Health Care IT Tops the Jobs List for Grads: Report
Health care IT is No. 1 among the top 10 hot jobs for college graduates, according to a report by the University of California San Diego Extension.
The report "2011 Hot Careers for College Graduates" aimed to reveal the top jobs for both recent grads and those in mid-career.
Researchers compiled the data based on college enrollment figures, national employment statistics, and interviews with executives in San Diego.
The federal mandate to implement EHRs (electronic health records) creates a need for health care integration engineers, health care systems analysts, clinical IT consultants and technology support specialists, the report states.
"Jobs and needs in the health care information technology field are a critical component of plans for positive change in the health care industry," wrote Mary Walshok, associate vice chancellor of public programs and dean of UC SD Extension, in the report.
"Although much of the anticipated reform for the U.S. health care system revolves around financial incentives and risk, achieving the cost efficiencies necessary to support that reform depends on more aggressive application of information technology to daily health care operations," she added.
In 2008, EHR and health information technicians held 172,500 jobs, according to the report. In the following decade (2008-2018), jobs in this area will grow by 20 percent, according to UC San Diego Extension.
"The injection of skilled knowledge workers into the magnet of health care information technology will not only provide solutions to immediate needs, but also will serve as a catalyst for new and emerging types of jobs in the coming years as the impact of health care IT takes hold," Mark Cafferty, San Diego Workforce Partnership president and CEO, wrote in the report.
The American Health Information Management Association projects around 40,000 new health care IT jobs over the next several years.
Health care IT careers can make patient care "safer, more effective and more efficient," Walshok noted.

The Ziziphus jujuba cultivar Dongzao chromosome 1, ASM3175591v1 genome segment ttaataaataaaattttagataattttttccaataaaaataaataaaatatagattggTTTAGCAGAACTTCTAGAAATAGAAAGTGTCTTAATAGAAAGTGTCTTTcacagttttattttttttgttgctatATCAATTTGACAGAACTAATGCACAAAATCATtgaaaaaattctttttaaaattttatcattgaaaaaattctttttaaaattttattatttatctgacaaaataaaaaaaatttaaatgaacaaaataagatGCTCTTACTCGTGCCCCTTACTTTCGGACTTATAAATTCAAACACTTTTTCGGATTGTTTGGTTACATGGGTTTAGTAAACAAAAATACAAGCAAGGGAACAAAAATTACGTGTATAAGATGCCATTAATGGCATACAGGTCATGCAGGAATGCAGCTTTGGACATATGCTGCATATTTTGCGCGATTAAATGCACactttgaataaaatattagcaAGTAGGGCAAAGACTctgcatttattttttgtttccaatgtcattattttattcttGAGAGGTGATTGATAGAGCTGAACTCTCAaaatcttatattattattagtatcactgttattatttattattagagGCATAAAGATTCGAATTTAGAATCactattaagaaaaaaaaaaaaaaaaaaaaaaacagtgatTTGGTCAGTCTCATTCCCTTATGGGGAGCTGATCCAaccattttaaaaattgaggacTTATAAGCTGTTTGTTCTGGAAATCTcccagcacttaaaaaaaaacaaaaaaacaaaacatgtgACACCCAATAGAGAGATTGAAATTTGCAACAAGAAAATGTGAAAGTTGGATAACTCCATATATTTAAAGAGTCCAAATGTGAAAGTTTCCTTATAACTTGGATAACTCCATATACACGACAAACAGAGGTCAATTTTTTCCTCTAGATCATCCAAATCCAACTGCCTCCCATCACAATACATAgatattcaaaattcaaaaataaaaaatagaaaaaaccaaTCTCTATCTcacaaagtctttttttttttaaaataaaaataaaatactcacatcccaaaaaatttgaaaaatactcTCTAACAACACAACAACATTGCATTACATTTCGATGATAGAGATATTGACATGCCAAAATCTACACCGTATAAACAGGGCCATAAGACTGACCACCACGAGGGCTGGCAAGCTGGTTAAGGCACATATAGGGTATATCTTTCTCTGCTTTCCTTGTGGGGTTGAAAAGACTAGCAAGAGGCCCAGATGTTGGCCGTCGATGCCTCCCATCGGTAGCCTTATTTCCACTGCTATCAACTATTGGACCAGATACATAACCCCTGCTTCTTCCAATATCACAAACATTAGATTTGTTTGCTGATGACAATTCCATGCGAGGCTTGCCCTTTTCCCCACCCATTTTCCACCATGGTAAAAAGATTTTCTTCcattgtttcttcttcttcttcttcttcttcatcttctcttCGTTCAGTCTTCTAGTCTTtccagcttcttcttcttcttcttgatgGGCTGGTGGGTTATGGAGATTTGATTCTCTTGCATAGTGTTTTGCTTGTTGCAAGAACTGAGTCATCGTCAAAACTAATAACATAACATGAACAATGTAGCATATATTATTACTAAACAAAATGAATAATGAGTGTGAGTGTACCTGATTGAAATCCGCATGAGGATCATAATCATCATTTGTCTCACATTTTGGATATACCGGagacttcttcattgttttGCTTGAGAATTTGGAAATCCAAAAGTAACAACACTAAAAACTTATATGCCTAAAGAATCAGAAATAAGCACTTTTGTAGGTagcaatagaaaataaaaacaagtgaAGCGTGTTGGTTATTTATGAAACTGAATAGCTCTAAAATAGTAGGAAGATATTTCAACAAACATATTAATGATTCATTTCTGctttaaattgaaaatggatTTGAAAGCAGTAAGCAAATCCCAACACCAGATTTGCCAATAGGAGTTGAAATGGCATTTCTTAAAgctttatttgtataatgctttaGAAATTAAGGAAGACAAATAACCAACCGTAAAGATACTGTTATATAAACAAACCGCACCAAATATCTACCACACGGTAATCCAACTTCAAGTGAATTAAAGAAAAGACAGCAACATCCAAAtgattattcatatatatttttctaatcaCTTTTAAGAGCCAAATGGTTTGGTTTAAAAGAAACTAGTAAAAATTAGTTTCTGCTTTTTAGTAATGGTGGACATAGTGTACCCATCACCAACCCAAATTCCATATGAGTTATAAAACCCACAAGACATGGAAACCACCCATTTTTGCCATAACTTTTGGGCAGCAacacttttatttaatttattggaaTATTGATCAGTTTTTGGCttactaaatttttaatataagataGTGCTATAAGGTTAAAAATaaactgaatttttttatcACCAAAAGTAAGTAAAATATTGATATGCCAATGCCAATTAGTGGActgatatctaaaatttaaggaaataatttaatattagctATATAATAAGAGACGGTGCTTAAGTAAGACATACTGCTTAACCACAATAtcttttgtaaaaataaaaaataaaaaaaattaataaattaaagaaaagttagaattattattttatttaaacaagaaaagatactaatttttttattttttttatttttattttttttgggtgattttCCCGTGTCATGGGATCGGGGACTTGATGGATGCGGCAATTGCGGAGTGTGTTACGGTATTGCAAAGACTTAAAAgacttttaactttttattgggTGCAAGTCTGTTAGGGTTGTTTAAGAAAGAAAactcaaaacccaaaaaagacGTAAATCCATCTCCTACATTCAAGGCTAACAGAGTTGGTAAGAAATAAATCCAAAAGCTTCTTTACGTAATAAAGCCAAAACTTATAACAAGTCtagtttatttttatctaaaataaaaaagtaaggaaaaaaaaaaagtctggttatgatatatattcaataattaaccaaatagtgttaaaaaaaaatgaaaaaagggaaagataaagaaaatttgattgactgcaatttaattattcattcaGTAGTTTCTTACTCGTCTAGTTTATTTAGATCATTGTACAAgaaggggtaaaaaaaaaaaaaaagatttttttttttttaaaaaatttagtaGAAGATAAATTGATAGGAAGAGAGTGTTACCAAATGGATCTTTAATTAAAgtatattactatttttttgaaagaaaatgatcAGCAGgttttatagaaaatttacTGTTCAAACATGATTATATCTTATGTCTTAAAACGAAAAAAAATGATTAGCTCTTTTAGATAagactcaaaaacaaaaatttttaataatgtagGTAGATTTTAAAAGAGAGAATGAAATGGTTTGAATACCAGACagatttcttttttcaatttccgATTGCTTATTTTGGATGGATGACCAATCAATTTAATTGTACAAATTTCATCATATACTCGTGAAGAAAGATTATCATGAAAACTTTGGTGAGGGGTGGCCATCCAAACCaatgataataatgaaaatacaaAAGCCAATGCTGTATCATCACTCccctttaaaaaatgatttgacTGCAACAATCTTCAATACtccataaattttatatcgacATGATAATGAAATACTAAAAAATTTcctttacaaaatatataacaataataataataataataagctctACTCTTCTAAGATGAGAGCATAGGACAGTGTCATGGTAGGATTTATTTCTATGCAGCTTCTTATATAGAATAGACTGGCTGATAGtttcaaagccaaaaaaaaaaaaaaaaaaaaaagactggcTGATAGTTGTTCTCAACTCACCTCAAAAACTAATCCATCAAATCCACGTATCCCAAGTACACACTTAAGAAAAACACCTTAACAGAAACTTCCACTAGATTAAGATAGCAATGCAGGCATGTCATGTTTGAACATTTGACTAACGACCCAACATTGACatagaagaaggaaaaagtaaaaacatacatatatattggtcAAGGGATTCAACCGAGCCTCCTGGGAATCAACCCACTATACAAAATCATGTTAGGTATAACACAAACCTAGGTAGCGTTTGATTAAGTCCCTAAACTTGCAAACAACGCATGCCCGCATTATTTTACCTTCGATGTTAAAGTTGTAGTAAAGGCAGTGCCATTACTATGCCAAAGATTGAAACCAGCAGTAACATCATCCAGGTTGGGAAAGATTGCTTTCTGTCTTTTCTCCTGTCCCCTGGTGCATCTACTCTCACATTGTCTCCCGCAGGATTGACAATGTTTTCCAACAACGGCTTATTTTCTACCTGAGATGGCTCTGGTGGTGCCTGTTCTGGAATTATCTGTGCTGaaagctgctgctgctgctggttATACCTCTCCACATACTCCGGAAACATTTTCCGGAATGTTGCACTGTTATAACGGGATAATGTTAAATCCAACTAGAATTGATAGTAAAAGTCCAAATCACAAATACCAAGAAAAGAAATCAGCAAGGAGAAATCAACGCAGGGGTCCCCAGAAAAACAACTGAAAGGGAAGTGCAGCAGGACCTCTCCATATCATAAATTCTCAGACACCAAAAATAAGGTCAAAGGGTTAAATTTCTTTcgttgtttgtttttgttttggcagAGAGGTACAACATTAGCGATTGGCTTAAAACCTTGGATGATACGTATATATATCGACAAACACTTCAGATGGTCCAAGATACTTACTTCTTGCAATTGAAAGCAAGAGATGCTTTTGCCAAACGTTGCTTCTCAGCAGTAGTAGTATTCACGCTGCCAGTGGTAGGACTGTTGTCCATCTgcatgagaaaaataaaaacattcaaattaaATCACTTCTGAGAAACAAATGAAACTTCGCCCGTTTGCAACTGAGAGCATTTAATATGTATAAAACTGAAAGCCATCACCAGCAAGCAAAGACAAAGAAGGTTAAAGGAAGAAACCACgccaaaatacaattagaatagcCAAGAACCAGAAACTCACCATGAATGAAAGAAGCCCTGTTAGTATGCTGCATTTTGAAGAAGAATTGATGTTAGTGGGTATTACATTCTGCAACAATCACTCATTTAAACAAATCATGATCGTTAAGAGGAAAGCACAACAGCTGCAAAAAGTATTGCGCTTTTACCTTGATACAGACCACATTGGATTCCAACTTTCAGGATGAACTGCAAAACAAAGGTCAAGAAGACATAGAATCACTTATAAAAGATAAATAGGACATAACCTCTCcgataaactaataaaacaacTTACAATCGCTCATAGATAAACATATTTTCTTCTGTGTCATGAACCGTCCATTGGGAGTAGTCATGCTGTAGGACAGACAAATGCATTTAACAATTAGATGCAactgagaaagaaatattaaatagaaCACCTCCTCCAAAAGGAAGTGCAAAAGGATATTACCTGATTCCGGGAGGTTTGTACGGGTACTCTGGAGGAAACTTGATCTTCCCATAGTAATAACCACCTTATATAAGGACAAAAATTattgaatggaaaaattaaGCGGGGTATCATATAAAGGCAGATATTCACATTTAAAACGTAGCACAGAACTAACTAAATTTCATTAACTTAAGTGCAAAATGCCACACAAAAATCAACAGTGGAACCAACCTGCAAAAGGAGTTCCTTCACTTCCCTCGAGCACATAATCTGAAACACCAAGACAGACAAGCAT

"In order to implement this ambitious agenda with health care IT at the forefront, it is critical for the health care industry to have access to enough workers trained in the understanding and use of electronic records," said Walshok, who cowrote the recent book "Closing America's Job Gap."
Meanwhile, data-mining and analytics positions for government agencies such as the FBI as well as pharmaceutical, credit card and transportation companies came in second on the top 10 list of hot jobs.
The report predicts high wages for workers in data mining, including analysts, researchers and scientists.
Geriatric health care came in third place followed by mobile media. With news organizations, entertainment companies and advertisers using smartphones to stream content, jobs for graphic designers, video editors, app developers and software engineers will need to be filled, according to the report.
Mobile applications and Web sites and the development of mobile phone technology have created job opportunities for software engineers.
Job opportunities also abound for hygienists and ergonomists to keep the workplace free of accidents, according to the report.
Rounding out the top 10 list of hot jobs were Spanish/English translators, green jobs, ESL, financial examiners and health care case managers.